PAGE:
Is your business ready and able to survive the eCommerce peak season? Do you have the goods, tools, relationships, and fulfillment experts ready to manage the flood of orders and the potential for supply chain disruptions? It can be hard to answer “yes” confidently to those questions, but there is still some time to plan and prepare. So, let’s dive into seven mission-critical activities that help you get ready for this year’s eCommerce peak season.
Refresh past eCommerce peak season forecasts
Surviving the eCommerce peak season requires you to prep for it, and one of the top places to start is your forecasts. Check your demand models based on last year’s data. Start by asking how much your demand is up year-over-year in other quarters. Then, see if it’s possible Q4 will scale at the same rate. Possibility covers both making that number of sales and filling that number of orders.
Build out forecasts using the most recent data you have, and follow demand forecast planning best practices. Drill down into the information you have for each channel, look at challenges you’ve had this year in those channels, and verify your inventory allocations. Start your prep with this data, and then see where you can use it realistically. Once you’ve got targets, pull out all the stops.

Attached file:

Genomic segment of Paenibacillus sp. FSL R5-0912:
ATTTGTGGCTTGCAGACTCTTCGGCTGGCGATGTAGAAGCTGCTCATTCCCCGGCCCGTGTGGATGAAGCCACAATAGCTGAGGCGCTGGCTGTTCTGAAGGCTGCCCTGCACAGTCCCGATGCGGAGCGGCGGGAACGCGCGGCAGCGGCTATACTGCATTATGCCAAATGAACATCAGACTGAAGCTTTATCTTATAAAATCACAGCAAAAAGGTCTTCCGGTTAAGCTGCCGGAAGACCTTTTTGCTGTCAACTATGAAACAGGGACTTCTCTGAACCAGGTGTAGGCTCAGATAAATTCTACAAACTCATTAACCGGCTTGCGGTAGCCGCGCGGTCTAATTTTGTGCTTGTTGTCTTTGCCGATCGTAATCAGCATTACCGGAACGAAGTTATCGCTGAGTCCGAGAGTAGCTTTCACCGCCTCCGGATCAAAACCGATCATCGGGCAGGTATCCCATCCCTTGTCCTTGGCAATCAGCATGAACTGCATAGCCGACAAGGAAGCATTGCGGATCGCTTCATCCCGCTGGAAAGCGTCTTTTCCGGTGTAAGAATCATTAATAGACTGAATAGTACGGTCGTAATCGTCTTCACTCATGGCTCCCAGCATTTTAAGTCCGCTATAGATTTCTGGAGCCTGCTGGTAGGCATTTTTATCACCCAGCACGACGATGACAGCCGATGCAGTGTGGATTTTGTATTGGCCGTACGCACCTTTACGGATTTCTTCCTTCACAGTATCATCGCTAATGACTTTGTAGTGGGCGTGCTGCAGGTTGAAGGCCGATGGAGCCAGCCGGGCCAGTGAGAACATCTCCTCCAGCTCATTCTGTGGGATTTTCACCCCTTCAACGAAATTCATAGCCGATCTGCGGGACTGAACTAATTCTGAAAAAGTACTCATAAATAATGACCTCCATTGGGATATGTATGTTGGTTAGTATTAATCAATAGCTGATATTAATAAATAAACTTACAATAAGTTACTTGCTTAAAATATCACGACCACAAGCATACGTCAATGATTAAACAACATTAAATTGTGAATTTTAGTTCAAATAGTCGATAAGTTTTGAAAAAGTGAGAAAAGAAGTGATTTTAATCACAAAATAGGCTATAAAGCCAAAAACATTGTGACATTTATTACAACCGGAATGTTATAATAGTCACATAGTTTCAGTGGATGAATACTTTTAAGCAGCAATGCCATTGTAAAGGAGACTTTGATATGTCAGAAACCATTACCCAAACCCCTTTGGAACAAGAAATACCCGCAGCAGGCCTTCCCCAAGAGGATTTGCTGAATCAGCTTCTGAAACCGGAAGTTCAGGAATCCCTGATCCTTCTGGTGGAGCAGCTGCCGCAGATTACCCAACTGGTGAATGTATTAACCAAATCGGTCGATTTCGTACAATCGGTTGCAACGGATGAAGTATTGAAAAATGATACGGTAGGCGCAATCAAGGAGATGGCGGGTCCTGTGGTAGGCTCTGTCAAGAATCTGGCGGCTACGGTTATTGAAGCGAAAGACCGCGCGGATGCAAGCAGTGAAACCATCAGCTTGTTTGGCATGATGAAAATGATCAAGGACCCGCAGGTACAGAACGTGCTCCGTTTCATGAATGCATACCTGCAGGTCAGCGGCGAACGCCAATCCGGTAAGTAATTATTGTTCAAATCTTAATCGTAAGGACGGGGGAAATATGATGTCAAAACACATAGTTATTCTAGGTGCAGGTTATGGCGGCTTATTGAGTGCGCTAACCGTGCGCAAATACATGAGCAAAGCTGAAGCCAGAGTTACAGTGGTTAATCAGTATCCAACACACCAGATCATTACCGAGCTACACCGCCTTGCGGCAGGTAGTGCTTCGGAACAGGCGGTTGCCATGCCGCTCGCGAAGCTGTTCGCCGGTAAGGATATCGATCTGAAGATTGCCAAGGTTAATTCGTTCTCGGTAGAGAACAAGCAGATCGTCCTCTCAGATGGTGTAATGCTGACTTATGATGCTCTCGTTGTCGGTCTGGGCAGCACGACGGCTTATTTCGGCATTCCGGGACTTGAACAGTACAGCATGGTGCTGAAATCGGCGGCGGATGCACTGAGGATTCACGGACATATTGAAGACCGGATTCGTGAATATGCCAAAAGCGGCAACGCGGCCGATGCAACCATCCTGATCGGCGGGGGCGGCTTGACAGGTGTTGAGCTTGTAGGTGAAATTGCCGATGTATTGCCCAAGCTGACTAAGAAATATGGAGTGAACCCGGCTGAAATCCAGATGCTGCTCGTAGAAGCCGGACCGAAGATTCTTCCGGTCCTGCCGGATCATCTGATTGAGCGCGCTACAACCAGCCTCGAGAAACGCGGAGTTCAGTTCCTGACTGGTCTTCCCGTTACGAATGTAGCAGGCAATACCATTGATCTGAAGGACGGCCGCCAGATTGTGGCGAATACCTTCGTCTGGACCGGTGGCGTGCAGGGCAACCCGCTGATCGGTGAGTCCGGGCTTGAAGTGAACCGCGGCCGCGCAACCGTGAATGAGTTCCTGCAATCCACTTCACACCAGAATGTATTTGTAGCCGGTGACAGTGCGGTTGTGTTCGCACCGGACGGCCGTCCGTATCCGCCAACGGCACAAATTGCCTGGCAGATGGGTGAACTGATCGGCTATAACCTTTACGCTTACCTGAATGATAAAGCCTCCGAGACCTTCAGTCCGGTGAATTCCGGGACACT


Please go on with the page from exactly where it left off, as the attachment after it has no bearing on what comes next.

Establish communication lines for your team
There’s a lot more talking in eCommerce fulfillment and order management than most expect at first. You’ll want to ensure that your communication methods are useful and dependable, starting with how your team talks. Whether you focus on in-person meetings, Slack channels, project management tools, or carrier pigeons, all departments need to understand your peak season plans.
Sales and marketing should understand what you have in stock and are trying to sell, what to avoid pushing, and what you can realistically promise in terms of fulfillment speeds. Warehouse teams need more precise communication on order volume, inbound shipments, and overall expectations. Operations managers will have more to balance during peak, and as you scale, that puts increased pressure on loading docks, equipment, and shelf space in general.
Enable two-way communication so warehouses can help other departments understand when an issue occurs. Train teams on what to watch to help you avoid stockouts or unexpected events that could impact customers and orders.
Reach out to carrier, fulfillment partners
Over the past couple of years, supply chain issues have become common, and these usually throw a wrench into order fulfillment. Their impact and severity intensify greatly during the eCommerce peak season. Even minor issues can throw off your entire game plan. Address it by having a chance to ask for help.